Posted May 22, 2012 Atlanta, GA
Communications and Marketing
Technology, innovation, engineering, robotics – these are words that traditionally come to mind when one thinks of Georgia Tech. Paris Rouzati, however, is tackling a different subject with her Tech education.
Rouzati, a fourth-year business administration major, is co-founder and creative director of Sweet Lemon Magazine, an online women's lifestyle magazine covering fashion, finance, travel and other topics of interest to women in their 20s.
“We are targeting the ‘every girl,’ not the ‘it girl,’” said Rouzati. The magazine’s tagline states that Sweet Lemon is “written by, and written for, the Jane of all trades.” The publication has been building an audience since its premiere in October 2011, attracting more than 2,000 Twitter followers and more than 500 applications from interested writers, photographers, editors and interns.
Rouzati envisions Sweet Lemon as not just a magazine, but also an arena in which women can connect with each other, build confidence and showcase their talents in writing, art, business and culture.
“In order to be successful, we have learned to adapt quickly, be persistent, think ahead, network and leverage social media,” said Rouzati of how she applies classroom knowledge to her career pursuits. “We are constantly working on how to keep improving. Our Twitter followers have played a huge role in our success through their active tweets and excitement.”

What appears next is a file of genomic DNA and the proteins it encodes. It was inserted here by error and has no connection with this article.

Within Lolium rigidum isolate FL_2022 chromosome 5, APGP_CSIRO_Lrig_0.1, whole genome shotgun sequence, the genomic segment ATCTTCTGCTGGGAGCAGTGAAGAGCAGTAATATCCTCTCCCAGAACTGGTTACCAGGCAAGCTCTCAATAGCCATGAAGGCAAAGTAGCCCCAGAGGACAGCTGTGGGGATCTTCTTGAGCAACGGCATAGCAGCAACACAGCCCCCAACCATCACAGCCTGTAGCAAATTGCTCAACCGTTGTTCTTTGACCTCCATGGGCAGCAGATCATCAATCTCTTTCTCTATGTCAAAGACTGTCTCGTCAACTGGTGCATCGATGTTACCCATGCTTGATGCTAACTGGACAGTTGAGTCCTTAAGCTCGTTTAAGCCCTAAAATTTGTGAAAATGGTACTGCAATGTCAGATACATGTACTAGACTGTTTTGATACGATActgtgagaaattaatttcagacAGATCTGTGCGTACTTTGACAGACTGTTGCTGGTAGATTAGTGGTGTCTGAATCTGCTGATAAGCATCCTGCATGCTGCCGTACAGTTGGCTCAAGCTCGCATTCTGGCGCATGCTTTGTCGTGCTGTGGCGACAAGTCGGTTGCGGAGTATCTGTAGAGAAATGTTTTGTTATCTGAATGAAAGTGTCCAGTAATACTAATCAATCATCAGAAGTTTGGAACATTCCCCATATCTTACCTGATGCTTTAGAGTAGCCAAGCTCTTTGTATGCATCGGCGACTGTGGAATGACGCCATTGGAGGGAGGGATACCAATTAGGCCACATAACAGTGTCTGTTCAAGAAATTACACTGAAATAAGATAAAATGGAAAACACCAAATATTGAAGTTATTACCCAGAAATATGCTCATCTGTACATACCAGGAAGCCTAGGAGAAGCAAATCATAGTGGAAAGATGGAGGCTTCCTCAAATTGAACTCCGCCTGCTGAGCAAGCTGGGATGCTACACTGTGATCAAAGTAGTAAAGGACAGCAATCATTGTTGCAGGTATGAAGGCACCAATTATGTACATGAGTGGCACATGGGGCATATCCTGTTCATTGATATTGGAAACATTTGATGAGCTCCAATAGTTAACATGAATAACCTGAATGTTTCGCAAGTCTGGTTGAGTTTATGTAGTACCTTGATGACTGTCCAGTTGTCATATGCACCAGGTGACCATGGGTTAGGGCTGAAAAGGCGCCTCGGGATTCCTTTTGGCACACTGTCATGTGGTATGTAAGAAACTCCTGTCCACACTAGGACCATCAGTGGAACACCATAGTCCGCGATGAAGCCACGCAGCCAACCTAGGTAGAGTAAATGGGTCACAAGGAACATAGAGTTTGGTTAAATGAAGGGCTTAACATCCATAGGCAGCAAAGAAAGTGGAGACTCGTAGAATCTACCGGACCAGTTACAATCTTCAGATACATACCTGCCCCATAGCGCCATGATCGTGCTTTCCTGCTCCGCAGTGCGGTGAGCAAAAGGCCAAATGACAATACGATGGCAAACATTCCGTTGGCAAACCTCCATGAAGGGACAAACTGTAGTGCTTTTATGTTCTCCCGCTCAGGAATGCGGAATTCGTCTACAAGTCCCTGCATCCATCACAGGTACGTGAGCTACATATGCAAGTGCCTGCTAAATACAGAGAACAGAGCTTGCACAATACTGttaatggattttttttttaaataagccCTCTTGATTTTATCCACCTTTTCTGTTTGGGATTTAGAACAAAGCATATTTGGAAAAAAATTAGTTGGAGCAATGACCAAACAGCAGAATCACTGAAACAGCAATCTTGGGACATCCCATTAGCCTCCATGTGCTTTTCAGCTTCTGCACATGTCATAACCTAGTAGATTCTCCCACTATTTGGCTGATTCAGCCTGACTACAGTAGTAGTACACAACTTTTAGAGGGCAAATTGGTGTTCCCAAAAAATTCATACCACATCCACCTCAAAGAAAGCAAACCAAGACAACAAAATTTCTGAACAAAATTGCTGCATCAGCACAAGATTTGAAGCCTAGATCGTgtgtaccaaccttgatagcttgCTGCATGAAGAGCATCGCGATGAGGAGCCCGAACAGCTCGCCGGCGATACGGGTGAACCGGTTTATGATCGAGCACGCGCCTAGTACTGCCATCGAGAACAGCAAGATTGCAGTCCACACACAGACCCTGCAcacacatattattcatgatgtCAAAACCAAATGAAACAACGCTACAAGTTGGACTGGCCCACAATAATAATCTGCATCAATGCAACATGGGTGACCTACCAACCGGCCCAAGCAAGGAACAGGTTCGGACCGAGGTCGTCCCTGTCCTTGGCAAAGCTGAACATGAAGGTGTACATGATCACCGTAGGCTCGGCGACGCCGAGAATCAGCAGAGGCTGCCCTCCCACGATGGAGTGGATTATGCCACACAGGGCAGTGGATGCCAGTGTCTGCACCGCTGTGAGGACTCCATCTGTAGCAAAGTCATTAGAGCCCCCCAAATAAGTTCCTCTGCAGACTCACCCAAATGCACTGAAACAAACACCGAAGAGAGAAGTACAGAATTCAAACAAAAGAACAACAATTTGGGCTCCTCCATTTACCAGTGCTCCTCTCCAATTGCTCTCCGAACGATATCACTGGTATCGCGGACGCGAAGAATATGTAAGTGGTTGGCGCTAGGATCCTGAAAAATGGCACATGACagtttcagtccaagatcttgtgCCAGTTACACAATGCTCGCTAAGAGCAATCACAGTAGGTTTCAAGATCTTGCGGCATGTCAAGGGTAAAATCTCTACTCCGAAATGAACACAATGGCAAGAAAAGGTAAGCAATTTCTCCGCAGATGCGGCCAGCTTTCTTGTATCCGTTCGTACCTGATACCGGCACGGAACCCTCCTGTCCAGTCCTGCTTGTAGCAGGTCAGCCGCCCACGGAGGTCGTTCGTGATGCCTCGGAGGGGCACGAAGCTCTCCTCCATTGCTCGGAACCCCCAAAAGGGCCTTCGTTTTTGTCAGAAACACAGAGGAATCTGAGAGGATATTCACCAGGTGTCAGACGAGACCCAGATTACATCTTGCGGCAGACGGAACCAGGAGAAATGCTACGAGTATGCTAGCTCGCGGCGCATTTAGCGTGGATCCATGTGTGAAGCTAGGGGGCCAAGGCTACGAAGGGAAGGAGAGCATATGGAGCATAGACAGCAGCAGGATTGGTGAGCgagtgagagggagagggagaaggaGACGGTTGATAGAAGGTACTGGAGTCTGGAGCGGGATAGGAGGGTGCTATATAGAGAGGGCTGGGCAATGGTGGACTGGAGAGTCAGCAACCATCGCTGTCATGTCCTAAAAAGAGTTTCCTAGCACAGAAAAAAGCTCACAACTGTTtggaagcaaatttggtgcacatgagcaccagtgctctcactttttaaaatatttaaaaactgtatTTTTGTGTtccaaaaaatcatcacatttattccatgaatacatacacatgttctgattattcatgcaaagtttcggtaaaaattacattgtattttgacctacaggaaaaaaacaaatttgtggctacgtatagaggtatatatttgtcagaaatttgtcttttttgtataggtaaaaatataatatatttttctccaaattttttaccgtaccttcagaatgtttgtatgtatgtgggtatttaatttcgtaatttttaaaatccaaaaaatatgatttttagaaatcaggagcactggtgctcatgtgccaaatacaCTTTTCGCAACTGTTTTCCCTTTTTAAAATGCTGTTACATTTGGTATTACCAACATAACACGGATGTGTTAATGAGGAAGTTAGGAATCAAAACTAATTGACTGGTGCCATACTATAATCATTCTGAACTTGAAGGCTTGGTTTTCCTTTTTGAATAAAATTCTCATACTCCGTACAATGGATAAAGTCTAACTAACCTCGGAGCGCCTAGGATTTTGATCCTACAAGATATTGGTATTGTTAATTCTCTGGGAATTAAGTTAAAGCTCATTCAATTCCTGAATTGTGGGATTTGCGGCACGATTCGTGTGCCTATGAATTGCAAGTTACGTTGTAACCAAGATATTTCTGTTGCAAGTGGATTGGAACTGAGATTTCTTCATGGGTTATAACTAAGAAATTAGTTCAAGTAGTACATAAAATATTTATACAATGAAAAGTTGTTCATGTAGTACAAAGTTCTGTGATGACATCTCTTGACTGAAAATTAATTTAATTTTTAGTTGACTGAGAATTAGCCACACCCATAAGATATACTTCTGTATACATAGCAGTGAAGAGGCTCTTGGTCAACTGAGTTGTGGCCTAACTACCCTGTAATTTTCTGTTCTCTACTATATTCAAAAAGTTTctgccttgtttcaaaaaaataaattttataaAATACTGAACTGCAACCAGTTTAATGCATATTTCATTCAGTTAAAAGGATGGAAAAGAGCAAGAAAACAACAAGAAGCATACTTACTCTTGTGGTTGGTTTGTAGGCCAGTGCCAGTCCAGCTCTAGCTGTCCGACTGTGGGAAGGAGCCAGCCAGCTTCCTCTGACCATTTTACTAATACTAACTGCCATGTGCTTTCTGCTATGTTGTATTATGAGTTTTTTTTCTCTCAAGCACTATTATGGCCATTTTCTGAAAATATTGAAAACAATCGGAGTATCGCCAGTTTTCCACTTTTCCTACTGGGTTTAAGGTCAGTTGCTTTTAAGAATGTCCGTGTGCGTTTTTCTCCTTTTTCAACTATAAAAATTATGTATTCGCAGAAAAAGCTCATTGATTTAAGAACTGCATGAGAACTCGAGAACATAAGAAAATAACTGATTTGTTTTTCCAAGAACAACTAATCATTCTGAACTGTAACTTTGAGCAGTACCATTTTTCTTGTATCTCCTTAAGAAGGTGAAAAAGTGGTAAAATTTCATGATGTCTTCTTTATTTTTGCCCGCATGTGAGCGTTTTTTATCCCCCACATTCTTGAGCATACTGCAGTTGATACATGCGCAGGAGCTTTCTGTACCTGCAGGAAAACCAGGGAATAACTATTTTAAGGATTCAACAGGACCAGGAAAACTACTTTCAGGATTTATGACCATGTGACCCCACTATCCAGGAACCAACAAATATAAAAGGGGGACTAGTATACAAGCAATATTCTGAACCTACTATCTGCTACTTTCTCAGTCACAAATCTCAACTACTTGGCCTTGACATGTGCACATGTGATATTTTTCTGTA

Paris is also aided in the fruition of The Campus Style, a fashion blog that has expanded from Georgia City (covering Georgia Tech and Georgia State University) to more than 35 campuses internationally. Rouzati currently serves as president, and several of her female peers at Tech contribute to the blog and magazine as models, writers and editors.
“I was so impressed that the publication was written and produced by young women all over America,” said Vett Vandiver, a fourth-year science, technology and culture major who has worked with Sweet Lemon as a writer and intern. “The magazine has been a great and fun addition to my Tech extra curriculars because I have networked with women and companies outside of the Institute and been able to get and give advice from and to young women.”
Rouzati, Vandiver and other Tech women working on Sweet Lemon are examples of the entrepreneurial spirit fostered among women at Tech, who will be celebrated this year as the Institute recognizes 60 years of women at Georgia Tech.